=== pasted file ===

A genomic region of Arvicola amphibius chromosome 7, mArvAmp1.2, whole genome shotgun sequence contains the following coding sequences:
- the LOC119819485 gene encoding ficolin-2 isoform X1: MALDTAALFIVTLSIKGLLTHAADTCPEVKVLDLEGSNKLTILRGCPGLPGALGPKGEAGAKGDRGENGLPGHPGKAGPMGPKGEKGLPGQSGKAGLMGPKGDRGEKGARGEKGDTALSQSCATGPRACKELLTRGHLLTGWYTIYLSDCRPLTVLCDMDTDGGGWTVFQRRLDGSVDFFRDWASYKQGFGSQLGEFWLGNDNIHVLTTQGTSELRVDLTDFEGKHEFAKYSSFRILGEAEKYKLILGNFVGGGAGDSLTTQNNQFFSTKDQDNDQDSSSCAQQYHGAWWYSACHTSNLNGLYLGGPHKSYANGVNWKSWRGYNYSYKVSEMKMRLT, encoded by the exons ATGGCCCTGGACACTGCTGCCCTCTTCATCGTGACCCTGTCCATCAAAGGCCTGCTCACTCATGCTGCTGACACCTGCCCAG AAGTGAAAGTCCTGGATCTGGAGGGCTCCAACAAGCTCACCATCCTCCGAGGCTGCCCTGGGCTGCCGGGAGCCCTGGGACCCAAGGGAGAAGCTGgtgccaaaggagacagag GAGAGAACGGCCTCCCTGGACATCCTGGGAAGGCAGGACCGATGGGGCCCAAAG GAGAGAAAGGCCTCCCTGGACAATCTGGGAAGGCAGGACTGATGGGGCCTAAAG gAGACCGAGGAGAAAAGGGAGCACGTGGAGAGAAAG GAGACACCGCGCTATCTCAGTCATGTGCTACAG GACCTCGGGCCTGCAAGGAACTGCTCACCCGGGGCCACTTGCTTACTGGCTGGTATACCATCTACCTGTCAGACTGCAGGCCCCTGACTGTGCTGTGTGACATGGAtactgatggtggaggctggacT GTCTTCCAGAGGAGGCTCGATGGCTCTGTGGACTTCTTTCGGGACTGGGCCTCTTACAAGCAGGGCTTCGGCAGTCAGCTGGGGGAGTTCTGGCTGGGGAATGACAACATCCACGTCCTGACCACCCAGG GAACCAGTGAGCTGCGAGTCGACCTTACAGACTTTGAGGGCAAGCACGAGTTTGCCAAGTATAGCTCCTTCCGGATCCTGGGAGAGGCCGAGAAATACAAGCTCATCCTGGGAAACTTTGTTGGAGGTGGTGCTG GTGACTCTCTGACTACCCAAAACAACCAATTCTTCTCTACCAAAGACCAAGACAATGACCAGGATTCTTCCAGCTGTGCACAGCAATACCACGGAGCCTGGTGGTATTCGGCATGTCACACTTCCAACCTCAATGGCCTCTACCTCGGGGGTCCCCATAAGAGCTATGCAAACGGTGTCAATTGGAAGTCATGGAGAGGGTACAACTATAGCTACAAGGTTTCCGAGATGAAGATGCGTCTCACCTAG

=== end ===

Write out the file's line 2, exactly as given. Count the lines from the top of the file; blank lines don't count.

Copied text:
- the LOC119819485 gene encoding ficolin-2 isoform X1: MALDTAALFIVTLSIKGLLTHAADTCPEVKVLDLEGSNKLTILRGCPGLPGALGPKGEAGAKGDRGENGLPGHPGKAGPMGPKGEKGLPGQSGKAGLMGPKGDRGEKGARGEKGDTALSQSCATGPRACKELLTRGHLLTGWYTIYLSDCRPLTVLCDMDTDGGGWTVFQRRLDGSVDFFRDWASYKQGFGSQLGEFWLGNDNIHVLTTQGTSELRVDLTDFEGKHEFAKYSSFRILGEAEKYKLILGNFVGGGAGDSLTTQNNQFFSTKDQDNDQDSSSCAQQYHGAWWYSACHTSNLNGLYLGGPHKSYANGVNWKSWRGYNYSYKVSEMKMRLT, encoded by the exons ATGGCCCTGGACACTGCTGCCCTCTTCATCGTGACCCTGTCCATCAAAGGCCTGCTCACTCATGCTGCTGACACCTGCCCAG AAGTGAAAGTCCTGGATCTGGAGGGCTCCAACAAGCTCACCATCCTCCGAGGCTGCCCTGGGCTGCCGGGAGCCCTGGGACCCAAGGGAGAAGCTGgtgccaaaggagacagag GAGAGAACGGCCTCCCTGGACATCCTGGGAAGGCAGGACCGATGGGGCCCAAAG GAGAGAAAGGCCTCCCTGGACAATCTGGGAAGGCAGGACTGATGGGGCCTAAAG gAGACCGAGGAGAAAAGGGAGCACGTGGAGAGAAAG GAGACACCGCGCTATCTCAGTCATGTGCTACAG GACCTCGGGCCTGCAAGGAACTGCTCACCCGGGGCCACTTGCTTACTGGCTGGTATACCATCTACCTGTCAGACTGCAGGCCCCTGACTGTGCTGTGTGACATGGAtactgatggtggaggctggacT GTCTTCCAGAGGAGGCTCGATGGCTCTGTGGACTTCTTTCGGGACTGGGCCTCTTACAAGCAGGGCTTCGGCAGTCAGCTGGGGGAGTTCTGGCTGGGGAATGACAACATCCACGTCCTGACCACCCAGG GAACCAGTGAGCTGCGAGTCGACCTTACAGACTTTGAGGGCAAGCACGAGTTTGCCAAGTATAGCTCCTTCCGGATCCTGGGAGAGGCCGAGAAATACAAGCTCATCCTGGGAAACTTTGTTGGAGGTGGTGCTG GTGACTCTCTGACTACCCAAAACAACCAATTCTTCTCTACCAAAGACCAAGACAATGACCAGGATTCTTCCAGCTGTGCACAGCAATACCACGGAGCCTGGTGGTATTCGGCATGTCACACTTCCAACCTCAATGGCCTCTACCTCGGGGGTCCCCATAAGAGCTATGCAAACGGTGTCAATTGGAAGTCATGGAGAGGGTACAACTATAGCTACAAGGTTTCCGAGATGAAGATGCGTCTCACCTAG